10. Before Midnight
Bittersweet third entry in director Richard Linklater's romantic drama series is a Peloponnese peninsula-set day'n'night in the life of a strained marriage. Somehow co-scripters and stars Ethan Hawke and Julie Delpy make you feel the weight of the years between them.
"We’re lucky on these films because the construction of it is going for a certain kind of honesty. So many romantic films—they’re kind of built on an artifice that we have tried never to really abide by too much. We have some mythic audience in our mind that would appreciate the unvarnished honesty of the darker moments of a relationship. I’d say we can do things that another kind of film couldn’t support. We’ve constructed our support all kinds of ugly and dissonant things that would fracture like any other kind of romantic film because our foundation’s just different. That’s great for us. We don’t have to spend a lot of time thinking about, “Oh our audience won’t like Céline if she says this or our audience won’t like Jesse.” We’ll lose ‘em! We’ll lose our audience if we do this or that." -Richard Linklater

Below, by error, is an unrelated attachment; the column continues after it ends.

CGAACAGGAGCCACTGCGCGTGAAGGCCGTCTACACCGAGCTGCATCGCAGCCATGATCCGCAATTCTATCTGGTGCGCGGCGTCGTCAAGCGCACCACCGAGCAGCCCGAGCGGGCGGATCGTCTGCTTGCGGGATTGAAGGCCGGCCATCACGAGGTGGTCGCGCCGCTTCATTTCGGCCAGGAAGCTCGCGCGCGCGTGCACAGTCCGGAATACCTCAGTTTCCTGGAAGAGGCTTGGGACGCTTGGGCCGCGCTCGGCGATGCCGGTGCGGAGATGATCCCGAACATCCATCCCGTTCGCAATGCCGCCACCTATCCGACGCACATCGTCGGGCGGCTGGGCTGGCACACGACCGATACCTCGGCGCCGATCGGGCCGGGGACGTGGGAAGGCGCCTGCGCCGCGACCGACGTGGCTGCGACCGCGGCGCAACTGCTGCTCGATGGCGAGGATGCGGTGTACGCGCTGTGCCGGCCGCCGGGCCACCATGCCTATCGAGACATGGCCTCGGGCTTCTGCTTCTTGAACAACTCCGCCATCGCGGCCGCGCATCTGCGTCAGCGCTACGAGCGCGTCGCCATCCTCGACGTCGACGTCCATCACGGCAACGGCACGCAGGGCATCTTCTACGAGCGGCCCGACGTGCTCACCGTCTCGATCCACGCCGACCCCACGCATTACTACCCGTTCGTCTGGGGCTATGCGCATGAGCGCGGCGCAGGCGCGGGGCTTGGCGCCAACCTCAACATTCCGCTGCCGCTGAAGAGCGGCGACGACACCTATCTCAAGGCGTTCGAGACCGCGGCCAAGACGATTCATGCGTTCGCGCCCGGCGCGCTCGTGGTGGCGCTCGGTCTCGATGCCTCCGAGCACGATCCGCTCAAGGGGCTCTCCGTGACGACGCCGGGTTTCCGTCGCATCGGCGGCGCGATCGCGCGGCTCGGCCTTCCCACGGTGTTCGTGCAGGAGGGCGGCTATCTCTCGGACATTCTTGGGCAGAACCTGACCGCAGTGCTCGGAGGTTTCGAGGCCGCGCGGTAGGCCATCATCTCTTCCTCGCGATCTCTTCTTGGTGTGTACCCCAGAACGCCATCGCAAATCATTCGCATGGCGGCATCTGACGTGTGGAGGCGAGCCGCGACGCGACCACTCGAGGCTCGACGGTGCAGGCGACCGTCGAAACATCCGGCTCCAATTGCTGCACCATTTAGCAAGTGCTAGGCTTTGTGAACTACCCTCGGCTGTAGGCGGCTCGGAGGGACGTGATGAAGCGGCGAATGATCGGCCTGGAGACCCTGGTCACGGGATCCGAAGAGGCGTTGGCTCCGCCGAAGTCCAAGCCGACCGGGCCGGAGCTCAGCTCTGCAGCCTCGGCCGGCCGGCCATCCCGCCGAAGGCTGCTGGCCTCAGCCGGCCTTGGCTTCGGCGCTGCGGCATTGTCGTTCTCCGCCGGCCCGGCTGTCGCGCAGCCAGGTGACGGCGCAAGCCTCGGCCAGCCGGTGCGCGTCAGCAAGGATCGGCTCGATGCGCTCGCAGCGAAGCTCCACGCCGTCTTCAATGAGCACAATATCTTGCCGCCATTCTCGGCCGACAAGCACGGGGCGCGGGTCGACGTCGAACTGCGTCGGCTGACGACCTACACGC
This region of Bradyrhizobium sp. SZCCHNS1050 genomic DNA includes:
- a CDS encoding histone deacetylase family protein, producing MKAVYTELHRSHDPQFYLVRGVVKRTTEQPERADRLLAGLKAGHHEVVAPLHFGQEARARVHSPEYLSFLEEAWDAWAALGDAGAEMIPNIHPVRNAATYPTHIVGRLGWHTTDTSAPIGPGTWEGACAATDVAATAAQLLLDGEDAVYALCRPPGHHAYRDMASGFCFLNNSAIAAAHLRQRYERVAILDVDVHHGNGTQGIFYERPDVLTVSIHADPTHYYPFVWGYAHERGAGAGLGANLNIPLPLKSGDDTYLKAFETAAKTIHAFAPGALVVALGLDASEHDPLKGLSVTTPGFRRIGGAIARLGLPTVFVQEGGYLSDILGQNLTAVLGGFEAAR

9. Fruitvale Station
A terrible American story told with Writer / Director Ryan Coogler's dry, matter-of-fact style and strong, layered performances (Michael B. Jordan, Octavia Spencer, and Melonie Diaz).
"The footage, the trial, and the aftermath filled me with a great sense of helplessness. Many people in the Bay Area community participated in protests, others took parts in rallies and marches. There were also many riots stemming from desperation. I wanted to do something to make a difference, and I thought that if I could bring the story to life through art, and give audiences the chance to spend time with a character like Oscar, it could maybe lower the chances of an incident like this happening again." -Ryan Coogler
The first film to be shot entirely on location in Saudi Arabia and also the first feature by a female Saudi director, Haifaa Al Mansour's Wadjda is a fascinating and moving portrait of a young girl and her desire for a bike. Seemingly conventional on paper, Al Mansour's screenplay and actors create a complex universe.